Tuesday, May 24, 2005

There is no 'right' to a summer vacation.

This issue comes up on a regular basis since our society became less agricultural and local economies began to rely on this long summer break for cheap student labor and additional summer caretaking. Our society is so geared toward the public school calendar that any amount of tweaking always causes friction between competing interests.

Here are links to an article in the Nashville City Paper telling us the Nashville school board will hear a local professor on the pros and cons of a balanced calendar which " includes the same number of instructional days — 180 — but disperses them more evenly throughout the school year."

On the mountain side of the state an editorial in the Mountain Press from Sevierville encourages the legislation (HB0625, HB0623) proposed by Rep. Joe McCord (R-Maryville) to create the same school calendar across the state. "McCord has in mind a school term that doesn't start before Aug. 21."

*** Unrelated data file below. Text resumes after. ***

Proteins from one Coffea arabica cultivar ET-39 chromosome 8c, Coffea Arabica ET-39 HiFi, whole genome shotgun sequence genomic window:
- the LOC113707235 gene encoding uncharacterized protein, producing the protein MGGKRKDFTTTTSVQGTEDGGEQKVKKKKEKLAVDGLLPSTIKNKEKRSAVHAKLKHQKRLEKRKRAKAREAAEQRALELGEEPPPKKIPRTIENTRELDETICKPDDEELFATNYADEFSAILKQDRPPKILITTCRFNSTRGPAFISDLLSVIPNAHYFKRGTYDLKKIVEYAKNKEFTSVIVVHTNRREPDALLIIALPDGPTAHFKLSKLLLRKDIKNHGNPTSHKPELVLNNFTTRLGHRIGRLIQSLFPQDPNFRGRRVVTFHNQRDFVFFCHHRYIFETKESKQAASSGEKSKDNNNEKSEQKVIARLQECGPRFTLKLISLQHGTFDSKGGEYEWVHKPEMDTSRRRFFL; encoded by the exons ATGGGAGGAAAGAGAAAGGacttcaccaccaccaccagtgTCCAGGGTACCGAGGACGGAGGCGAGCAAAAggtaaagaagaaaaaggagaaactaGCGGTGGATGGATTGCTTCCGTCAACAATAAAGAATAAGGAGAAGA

You'll hear the usual outcry from parents whose working routine will be impacted, day cares, summer camps, the tourist industry and other folks providing summer care, activities and diversions. Let's also not forget that summer is also the prime time for overhauling some of those facilities that are heavily used and aging.

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